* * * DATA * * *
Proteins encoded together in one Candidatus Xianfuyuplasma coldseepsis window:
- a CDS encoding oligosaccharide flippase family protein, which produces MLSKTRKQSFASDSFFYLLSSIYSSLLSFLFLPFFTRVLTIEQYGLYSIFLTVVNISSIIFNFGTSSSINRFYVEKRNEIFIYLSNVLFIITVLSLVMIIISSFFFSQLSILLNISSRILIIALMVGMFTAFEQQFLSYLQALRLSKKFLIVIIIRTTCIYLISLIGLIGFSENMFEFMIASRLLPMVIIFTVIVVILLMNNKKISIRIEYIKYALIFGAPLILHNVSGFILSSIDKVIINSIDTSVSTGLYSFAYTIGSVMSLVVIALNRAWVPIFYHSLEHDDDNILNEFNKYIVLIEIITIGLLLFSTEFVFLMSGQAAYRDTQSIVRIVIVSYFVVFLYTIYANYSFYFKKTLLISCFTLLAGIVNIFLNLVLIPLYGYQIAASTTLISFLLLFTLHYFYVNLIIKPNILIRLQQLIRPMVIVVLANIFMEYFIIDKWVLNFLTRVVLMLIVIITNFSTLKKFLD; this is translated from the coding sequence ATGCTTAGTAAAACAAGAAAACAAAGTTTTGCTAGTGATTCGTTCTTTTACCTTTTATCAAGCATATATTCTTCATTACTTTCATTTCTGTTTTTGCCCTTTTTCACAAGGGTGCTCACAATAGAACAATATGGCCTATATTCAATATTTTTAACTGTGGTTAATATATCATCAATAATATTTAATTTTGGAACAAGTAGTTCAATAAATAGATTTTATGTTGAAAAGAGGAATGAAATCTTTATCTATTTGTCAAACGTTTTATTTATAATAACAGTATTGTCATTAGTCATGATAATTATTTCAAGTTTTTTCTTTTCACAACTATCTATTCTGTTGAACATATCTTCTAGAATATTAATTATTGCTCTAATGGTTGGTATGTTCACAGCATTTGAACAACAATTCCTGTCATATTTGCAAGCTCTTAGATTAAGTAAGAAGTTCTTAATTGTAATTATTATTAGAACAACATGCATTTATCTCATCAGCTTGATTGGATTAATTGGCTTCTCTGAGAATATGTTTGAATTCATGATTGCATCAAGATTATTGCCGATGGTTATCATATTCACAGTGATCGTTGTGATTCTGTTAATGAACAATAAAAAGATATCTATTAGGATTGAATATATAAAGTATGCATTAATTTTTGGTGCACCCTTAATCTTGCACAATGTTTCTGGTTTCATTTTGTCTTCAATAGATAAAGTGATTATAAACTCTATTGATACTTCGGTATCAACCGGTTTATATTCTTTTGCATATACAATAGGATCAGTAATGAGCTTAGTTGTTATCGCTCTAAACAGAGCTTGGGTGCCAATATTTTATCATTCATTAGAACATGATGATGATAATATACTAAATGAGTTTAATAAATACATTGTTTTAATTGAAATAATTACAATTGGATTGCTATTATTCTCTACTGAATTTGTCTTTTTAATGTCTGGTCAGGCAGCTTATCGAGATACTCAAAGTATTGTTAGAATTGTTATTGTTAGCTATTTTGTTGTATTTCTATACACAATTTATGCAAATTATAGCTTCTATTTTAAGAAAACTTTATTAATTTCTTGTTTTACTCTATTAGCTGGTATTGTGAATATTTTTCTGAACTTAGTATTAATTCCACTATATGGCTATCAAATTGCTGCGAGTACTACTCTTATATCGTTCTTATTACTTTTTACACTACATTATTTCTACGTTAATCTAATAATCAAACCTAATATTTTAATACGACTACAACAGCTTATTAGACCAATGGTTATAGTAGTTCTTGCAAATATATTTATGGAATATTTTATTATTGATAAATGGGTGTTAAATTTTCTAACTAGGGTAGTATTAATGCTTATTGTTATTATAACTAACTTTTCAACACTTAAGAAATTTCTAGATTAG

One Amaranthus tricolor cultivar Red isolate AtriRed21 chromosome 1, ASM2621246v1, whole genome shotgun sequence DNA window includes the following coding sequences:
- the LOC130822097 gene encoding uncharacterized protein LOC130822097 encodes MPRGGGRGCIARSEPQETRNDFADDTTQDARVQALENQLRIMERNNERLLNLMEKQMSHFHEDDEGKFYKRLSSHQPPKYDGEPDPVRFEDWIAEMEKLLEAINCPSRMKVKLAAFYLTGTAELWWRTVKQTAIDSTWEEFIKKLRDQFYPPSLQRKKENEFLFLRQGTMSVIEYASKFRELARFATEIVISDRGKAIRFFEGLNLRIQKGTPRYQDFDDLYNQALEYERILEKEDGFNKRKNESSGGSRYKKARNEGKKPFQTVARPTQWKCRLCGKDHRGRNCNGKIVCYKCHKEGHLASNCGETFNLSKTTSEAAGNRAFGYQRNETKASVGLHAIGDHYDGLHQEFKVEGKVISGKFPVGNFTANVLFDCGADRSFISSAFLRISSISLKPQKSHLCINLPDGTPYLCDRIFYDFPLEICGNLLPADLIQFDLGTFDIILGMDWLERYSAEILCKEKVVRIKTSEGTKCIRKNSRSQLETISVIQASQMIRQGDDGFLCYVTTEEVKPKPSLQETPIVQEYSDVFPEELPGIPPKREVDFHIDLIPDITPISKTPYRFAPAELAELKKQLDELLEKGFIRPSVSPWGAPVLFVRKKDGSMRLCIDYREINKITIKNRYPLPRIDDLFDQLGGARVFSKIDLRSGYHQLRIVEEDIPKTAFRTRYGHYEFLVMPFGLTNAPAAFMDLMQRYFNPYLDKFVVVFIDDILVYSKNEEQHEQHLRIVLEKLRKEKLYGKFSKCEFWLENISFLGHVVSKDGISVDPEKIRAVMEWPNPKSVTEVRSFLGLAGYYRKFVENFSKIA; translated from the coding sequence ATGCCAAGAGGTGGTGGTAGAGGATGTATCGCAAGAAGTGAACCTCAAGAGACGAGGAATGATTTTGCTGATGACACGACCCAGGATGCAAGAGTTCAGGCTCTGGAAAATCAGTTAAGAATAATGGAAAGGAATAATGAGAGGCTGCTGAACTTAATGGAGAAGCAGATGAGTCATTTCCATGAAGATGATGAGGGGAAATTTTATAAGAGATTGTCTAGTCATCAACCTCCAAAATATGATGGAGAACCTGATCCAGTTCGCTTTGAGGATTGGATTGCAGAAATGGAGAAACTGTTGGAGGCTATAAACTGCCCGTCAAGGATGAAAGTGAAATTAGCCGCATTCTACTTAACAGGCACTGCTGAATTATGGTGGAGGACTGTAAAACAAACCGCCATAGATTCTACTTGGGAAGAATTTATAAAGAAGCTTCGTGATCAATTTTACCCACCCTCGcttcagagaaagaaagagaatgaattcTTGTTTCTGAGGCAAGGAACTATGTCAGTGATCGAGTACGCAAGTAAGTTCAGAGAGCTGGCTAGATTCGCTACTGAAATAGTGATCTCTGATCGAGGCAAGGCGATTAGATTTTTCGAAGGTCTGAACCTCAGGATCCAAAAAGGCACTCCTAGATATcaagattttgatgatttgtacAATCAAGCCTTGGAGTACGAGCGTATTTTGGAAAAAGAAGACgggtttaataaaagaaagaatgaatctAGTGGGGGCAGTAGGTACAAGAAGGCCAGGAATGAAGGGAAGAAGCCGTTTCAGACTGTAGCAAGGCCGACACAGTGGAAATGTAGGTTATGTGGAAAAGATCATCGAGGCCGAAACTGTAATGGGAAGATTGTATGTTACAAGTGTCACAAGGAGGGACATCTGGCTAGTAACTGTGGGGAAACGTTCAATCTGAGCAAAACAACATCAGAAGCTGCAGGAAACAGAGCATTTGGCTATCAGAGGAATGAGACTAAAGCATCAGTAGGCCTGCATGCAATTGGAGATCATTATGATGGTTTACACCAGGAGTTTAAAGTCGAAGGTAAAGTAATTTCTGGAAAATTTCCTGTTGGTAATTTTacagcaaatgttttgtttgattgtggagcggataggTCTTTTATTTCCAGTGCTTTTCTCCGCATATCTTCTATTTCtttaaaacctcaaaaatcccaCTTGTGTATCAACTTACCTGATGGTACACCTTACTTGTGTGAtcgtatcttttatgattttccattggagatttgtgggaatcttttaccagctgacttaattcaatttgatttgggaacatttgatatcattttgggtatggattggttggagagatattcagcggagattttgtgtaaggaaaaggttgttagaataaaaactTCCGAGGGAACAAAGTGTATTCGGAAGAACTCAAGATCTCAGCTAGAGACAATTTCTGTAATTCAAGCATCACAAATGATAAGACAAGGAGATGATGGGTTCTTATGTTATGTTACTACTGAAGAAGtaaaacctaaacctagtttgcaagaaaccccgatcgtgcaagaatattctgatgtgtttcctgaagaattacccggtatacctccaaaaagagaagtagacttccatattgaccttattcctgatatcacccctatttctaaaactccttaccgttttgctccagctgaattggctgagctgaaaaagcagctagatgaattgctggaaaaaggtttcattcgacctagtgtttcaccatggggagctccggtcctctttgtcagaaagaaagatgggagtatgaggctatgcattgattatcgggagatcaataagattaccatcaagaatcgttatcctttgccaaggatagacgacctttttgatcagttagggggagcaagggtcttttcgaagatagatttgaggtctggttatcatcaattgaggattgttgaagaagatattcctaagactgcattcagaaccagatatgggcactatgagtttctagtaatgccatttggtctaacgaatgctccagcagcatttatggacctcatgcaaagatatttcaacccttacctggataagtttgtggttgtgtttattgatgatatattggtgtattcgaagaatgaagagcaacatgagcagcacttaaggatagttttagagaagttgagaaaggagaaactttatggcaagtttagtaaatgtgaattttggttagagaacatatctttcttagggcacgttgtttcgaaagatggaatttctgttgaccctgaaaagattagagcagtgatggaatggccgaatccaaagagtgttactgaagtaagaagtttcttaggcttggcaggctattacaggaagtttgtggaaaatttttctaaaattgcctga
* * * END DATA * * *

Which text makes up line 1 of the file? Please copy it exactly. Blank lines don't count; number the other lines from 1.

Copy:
Proteins encoded together in one Candidatus Xianfuyuplasma coldseepsis window: